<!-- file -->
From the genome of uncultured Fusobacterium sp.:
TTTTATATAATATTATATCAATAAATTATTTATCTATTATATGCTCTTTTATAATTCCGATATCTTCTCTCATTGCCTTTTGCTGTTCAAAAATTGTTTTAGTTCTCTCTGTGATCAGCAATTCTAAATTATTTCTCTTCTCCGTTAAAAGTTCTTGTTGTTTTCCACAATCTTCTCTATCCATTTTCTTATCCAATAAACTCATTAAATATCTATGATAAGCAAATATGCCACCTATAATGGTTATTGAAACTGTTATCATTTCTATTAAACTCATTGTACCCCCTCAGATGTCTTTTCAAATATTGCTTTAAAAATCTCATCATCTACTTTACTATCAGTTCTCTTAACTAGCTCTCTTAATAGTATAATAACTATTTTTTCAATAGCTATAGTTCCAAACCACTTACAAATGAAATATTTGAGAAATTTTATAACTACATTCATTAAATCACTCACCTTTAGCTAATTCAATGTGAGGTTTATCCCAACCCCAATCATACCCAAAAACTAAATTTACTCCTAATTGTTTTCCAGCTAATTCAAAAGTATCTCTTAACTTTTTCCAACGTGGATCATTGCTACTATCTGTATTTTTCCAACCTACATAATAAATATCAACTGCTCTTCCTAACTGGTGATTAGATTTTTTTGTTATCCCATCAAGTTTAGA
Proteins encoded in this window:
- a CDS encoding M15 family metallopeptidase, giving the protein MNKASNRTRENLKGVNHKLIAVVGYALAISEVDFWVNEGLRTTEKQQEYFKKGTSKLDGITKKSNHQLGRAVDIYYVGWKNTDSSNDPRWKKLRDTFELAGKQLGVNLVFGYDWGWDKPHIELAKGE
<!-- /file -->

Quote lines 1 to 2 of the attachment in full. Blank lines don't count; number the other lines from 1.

From the genome of uncultured Fusobacterium sp.:
TTTTATATAATATTATATCAATAAATTATTTATCTATTATATGCTCTTTTATAATTCCGATATCTTCTCTCATTGCCTTTTGCTGTTCAAAAATTGTTTTAGTTCTCTCTGTGATCAGCAATTCTAAATTATTTCTCTTCTCCGTTAAAAGTTCTTGTTGTTTTCCACAATCTTCTCTATCCATTTTCTTATCCAATAAACTCATTAAATATCTATGATAAGCAAATATGCCACCTATAATGGTTATTGAAACTGTTATCATTTCTATTAAACTCATTGTACCCCCTCAGATGTCTTTTCAAATATTGCTTTAAAAATCTCATCATCTACTTTACTATCAGTTCTCTTAACTAGCTCTCTTAATAGTATAATAACTATTTTTTCAATAGCTATAGTTCCAAACCACTTACAAATGAAATATTTGAGAAATTTTATAACTACATTCATTAAATCACTCACCTTTAGCTAATTCAATGTGAGGTTTATCCCAACCCCAATCATACCCAAAAACTAAATTTACTCCTAATTGTTTTCCAGCTAATTCAAAAGTATCTCTTAACTTTTTCCAACGTGGATCATTGCTACTATCTGTATTTTTCCAACCTACATAATAAATATCAACTGCTCTTCCTAACTGGTGATTAGATTTTTTTGTTATCCCATCAAGTTTAGA